Waiting for Joe Biden? How a Biden victory would affect International Geneva
“It would mean a return to decency, the abandonment of ideology for rationality. I would think it would be greeted by a collective sigh of relief,” an international public servant tells me. It is a feeling widely held in Geneva, albeit not openly shared on the record. Expressed off the record by a number of International Geneva insiders, the first hope is that Donald Trump's propensity to act via unpredictable decisions will be replaced by a coherent policy.
Clearly, with Joe Biden’s current commanding lead in the polls—between 8 and 9 points nationally with the general electorate and 2-to-1 within the Electoral College—the question of the potential impact on International Geneva of a Biden victory on November 3 is receiving lots of attention here. Washington’s formal confirmation on July 6 of the US withdrawal from the WHO is a stark reminder of what is at stake. Should you be able to overcome its tediousness, former fired National Security Adviser John Bolton’s tell-all book offers ample evidence of how the American demolition of the multilateral system and its institutions will continue unabated should Donald Trump be reelected.
If such further disengagement were to occur, International Geneva’s legitimacy would arguably be seriously diminished. Yet, it is also premature to assume that a Joe Biden victory is now a given: the American political landscape is in a state of extreme fluidity and polarization, and the electoral process has been upended by the Covid-19 crisis. A vaccine, an uptick in the unemployment numbers, a surge in voting by the Republican electorate unmatched at the polls by the opposition… any of these possibilities make things unpredictable until the very last moment.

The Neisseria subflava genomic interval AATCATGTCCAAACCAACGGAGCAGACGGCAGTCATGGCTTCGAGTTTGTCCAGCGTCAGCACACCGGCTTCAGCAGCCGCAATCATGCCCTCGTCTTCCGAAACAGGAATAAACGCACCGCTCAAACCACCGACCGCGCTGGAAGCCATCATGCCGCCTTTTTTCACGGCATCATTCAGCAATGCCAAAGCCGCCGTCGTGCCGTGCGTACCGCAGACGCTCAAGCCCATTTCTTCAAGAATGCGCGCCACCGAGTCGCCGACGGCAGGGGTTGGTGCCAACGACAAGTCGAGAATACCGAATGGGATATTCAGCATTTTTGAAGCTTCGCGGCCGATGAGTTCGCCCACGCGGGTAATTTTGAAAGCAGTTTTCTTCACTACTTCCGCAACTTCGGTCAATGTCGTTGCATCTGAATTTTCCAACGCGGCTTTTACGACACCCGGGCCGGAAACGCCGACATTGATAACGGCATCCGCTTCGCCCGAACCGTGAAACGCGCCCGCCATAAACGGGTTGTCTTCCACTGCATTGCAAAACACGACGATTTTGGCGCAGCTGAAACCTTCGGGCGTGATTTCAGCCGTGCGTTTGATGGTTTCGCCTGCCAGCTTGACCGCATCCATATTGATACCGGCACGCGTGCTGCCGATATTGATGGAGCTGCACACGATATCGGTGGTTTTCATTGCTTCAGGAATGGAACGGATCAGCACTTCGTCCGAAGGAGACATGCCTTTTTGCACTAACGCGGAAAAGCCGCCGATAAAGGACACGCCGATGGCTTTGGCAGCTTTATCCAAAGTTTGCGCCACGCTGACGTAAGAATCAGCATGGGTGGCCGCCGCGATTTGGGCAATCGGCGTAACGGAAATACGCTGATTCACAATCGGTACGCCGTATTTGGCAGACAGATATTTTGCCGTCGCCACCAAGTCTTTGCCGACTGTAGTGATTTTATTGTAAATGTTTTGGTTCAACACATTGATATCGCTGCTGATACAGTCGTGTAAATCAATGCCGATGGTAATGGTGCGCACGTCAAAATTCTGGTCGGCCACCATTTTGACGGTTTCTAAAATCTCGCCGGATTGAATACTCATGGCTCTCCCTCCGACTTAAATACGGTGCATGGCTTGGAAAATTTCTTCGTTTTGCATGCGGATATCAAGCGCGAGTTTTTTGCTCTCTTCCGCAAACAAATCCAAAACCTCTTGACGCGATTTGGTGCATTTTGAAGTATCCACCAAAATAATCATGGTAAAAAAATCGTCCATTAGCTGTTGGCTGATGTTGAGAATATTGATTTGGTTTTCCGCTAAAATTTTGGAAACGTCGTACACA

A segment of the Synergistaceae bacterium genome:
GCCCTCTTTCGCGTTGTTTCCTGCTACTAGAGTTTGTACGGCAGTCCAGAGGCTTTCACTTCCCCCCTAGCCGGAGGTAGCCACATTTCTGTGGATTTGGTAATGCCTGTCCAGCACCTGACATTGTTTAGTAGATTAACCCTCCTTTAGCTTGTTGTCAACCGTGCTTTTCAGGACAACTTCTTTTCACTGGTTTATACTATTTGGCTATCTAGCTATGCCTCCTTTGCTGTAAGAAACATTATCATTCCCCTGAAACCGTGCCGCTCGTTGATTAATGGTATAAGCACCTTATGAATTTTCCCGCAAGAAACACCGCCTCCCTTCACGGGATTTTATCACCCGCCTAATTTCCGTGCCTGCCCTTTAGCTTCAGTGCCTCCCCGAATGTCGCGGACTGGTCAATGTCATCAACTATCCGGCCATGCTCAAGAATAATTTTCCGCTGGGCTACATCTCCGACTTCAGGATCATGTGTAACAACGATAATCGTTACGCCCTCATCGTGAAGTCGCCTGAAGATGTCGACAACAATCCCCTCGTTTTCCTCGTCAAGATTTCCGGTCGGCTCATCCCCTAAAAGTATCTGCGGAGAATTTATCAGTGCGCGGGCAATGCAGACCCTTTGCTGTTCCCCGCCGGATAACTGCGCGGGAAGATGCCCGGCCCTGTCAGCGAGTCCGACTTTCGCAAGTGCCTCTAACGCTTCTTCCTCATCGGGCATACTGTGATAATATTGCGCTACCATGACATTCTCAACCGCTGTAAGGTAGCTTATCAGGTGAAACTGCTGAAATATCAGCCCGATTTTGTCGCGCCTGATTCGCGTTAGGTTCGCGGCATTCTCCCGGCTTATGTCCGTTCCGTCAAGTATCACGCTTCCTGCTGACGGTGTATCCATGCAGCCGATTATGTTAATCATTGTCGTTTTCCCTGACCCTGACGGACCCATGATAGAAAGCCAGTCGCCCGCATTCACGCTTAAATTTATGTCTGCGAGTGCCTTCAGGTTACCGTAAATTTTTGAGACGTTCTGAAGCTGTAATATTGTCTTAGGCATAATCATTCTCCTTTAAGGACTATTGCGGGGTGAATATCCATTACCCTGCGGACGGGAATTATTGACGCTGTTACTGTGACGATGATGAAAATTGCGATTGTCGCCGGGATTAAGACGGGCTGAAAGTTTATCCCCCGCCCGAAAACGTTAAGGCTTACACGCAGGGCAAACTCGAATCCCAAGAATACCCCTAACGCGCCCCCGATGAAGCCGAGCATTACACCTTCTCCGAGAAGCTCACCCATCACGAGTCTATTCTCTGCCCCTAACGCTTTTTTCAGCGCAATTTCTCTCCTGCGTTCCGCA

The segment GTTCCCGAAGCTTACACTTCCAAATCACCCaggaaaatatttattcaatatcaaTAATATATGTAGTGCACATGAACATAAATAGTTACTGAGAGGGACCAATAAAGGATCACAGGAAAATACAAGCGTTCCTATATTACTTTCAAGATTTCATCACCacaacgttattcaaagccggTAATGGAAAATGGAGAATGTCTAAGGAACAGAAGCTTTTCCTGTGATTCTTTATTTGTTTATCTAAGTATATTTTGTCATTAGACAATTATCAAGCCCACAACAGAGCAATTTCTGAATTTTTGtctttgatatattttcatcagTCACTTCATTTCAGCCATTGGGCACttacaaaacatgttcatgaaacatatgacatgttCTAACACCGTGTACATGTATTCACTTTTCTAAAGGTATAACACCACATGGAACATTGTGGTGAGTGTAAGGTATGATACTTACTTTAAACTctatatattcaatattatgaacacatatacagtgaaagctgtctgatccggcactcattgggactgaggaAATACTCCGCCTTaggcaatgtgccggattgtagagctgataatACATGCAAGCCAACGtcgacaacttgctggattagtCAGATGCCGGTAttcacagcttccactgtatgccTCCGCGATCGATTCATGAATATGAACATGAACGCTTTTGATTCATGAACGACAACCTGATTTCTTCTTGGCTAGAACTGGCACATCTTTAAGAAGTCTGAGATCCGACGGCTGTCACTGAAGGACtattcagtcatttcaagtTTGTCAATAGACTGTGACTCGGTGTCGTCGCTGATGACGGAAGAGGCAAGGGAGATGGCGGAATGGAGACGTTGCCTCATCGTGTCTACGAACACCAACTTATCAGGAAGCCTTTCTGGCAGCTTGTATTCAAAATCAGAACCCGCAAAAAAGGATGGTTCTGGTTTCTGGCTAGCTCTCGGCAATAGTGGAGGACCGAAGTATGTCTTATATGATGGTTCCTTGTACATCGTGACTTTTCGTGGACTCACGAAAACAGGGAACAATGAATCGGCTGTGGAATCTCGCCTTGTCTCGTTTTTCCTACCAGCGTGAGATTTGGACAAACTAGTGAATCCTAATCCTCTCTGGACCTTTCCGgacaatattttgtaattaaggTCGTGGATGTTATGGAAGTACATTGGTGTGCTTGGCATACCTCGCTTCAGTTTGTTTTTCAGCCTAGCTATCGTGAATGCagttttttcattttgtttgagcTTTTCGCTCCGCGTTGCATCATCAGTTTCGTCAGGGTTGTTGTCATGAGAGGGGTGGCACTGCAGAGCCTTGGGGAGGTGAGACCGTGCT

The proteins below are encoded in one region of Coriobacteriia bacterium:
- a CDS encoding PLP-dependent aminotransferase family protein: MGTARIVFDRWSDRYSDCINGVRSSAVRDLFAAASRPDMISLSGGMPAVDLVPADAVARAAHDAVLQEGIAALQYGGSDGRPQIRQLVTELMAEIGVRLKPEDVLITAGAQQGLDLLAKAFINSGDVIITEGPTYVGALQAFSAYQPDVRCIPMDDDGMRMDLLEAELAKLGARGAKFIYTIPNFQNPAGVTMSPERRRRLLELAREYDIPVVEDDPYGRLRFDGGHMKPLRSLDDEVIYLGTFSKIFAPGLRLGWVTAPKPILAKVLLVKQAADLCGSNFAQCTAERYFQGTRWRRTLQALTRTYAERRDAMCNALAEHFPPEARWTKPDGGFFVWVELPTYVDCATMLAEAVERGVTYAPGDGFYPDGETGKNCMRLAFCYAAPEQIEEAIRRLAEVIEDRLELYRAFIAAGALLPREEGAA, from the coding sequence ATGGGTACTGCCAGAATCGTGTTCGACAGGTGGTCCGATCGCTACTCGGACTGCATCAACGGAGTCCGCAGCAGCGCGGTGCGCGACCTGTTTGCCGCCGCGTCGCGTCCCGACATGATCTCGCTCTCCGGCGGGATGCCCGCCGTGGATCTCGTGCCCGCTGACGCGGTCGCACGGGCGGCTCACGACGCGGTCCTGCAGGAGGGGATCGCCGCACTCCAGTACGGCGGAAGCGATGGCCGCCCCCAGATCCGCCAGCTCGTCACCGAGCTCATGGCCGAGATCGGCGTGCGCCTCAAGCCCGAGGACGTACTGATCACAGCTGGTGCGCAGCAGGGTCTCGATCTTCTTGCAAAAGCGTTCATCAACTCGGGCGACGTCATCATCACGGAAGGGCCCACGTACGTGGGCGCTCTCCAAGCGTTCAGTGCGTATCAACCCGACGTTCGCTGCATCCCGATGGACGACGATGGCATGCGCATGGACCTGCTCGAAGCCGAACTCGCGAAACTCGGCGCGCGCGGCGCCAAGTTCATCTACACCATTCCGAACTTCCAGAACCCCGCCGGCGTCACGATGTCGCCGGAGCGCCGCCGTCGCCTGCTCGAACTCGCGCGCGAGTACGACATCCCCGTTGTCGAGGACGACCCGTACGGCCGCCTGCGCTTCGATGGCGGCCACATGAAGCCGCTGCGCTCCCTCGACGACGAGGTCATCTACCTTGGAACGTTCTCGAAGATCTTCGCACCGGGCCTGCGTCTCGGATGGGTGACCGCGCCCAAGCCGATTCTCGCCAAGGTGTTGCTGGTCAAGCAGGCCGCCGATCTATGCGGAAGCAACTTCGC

Expectations are tangible, yet caution prevails within the greater Geneva diplomatic community. “We don’t comment on coming elections and answer hypothetical questions,” says a senior Western diplomat. “Hard questions,” says another, pointing out that “in any event, Europe has to learn how to rely more on itself, for a certain indifference and disinterest with the Old World predates Donald Trump. It has been a long-lasting trend in American foreign policy.”
If one consensus appears, it is around the idea that before dealing with specific issues, climate change should be a priority for a Biden administration. “We need to act now, the risks of not doing it now might become irreversible,” stresses one senior diplomat with multilateral experience in New York and Geneva. Joe Biden has already committed to rejoining the COP 21 Paris agreement. On matters of more specific interest to International Geneva, he has reiterated that his administration would immediately rejoin the WHO—a commitment likely to extend to the Human Rights Council and UNESCO. All indications are that, should Joe Biden win, he would bring some of his formal Democratic rivals into his administration. During the debates that preceded his designation as his party’s nominee, all of them restated their willingness to embrace multilateralism. These commitments are not going to be abandoned; they were made as the party was deeply divided over its future direction and before the coronavirus crisis and the civil protests.